Addiction is rarely a stand-alone problem. As research and clinical reality demonstrate, concurrent addiction, mental health and other medical problems are quite common.

Due to the stigma associated with substance use issues, there is often a focus on substances such as cocaine, cannabis and opiates. However, substance use issues involving sedatives, various pain medications and other over-the-counter and prescription drugs are often seen in the primary care setting. Primary care practitioners also likely see many clients who use tobacco, alcohol and caffeine, but client use of these substances often remains unexplored. Due to the potential interaction of these substances with other medications, the possible impact on clients' work and school performance and the biological effects of using substances, primary care practitioners should look for substance use problems as a normal part of general assessment and in a way that begins to lift the stigma around such problems.

This website uses the term concurrent disorder, as defined by the Canadian Centre on Substance Abuse ([CCSA], 2009), to refer to the co-ccurrence of mental health and substance use problems.
Concurrent disorders can include various combinations of mental health and substance use problems, such as:
  • anxiety disorder and alcohol use problems
  • schizophrenia and cannabis use
  • depression and benzodiazepine abuse
  • borderline personality disorder and oxycodone dependence
  • eating disorder and cocaine use
  • problem gambling and depression
  • attention-deficit/hyperactivity disorder and stimulant abuse.
Adding further complexity, people who have concurrent disorders may have more than just one mental health problem and may be using more than one substance at a given time. In addition, people with concurrent disorders can experience different levels of severity of their substance use and mental health problems.
Practitioners must take special considerations and precautions based on each client's specific needs and situation to decide on the best approaches to pharmacotherapeutic interventions, as well as to refer clients to specialized services when appropriate.
Substance Abuse in Canada: Concurrent Disorders (CCSA, 2009), has identified the five most common subgroups of concurrent disorders:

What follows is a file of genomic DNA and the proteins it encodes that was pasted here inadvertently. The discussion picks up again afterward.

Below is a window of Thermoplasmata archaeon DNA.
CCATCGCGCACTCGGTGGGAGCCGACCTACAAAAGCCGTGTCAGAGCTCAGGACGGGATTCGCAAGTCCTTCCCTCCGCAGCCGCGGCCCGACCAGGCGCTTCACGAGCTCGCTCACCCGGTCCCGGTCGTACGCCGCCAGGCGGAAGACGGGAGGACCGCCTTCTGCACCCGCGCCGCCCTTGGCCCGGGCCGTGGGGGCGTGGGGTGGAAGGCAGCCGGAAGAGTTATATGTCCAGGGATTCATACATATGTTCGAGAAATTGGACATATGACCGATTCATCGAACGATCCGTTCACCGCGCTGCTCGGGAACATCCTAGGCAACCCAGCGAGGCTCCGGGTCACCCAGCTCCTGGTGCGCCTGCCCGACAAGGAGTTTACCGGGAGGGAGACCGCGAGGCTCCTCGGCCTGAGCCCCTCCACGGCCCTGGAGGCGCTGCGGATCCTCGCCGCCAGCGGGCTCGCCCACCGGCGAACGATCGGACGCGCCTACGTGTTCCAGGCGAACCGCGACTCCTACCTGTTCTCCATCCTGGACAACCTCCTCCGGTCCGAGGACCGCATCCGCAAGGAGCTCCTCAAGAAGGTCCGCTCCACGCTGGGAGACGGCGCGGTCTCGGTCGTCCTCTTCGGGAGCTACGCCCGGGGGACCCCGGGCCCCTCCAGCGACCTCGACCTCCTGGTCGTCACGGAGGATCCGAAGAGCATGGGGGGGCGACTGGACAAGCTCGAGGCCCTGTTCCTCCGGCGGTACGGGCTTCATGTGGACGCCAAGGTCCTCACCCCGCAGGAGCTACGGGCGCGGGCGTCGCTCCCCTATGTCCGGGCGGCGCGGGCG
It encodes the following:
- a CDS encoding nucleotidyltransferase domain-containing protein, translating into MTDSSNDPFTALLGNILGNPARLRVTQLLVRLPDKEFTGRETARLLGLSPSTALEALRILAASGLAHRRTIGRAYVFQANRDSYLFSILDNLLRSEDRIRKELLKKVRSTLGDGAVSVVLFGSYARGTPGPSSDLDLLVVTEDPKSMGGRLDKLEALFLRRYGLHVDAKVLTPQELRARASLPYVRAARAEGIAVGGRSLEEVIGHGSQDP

1. stress, trauma and substance use problems
  2. anxiety disorders and substance use problems
  3. impulsivity and substance use problems
  4. mood disorders (including bipolar disorders) and substance use problems
  5. psychosis and substance use problems. 

Skinner (2010) outlined the role of primary care for people with concurrent disorders using the acronym I–SEE:



A comprehensive assessment includes an assessment of the client's:
  • substance use problems
  • mental health problems
  • understanding of the relationship between these problems
  • motivation to change
  • psychosocial functioning.


Treatment for concurrent disorders is still a fairly new field. There are some evidence-based practices, but they have been developed for targeted populations and have been tested mainly within specialty addictions and mental health treatment settings. Nonetheless, these evidence-based practices provide valuable information that may be of help to primary care practitioners. While there are specific evidence-based interventions and best practices that are recommended for particular types of concurrent disorders, the overall philosophy is applicable to all types of concurrent disorders.
The following overarching elements of treatment for concurrent disorders offer primary care practitioners a framework from which to work (Minkoff, 2000).
Practitioners should:
  • be empathic and hopeful
  • provide integrated and co-ordinated care
  • recognize that this work will involve multiple treatment sessions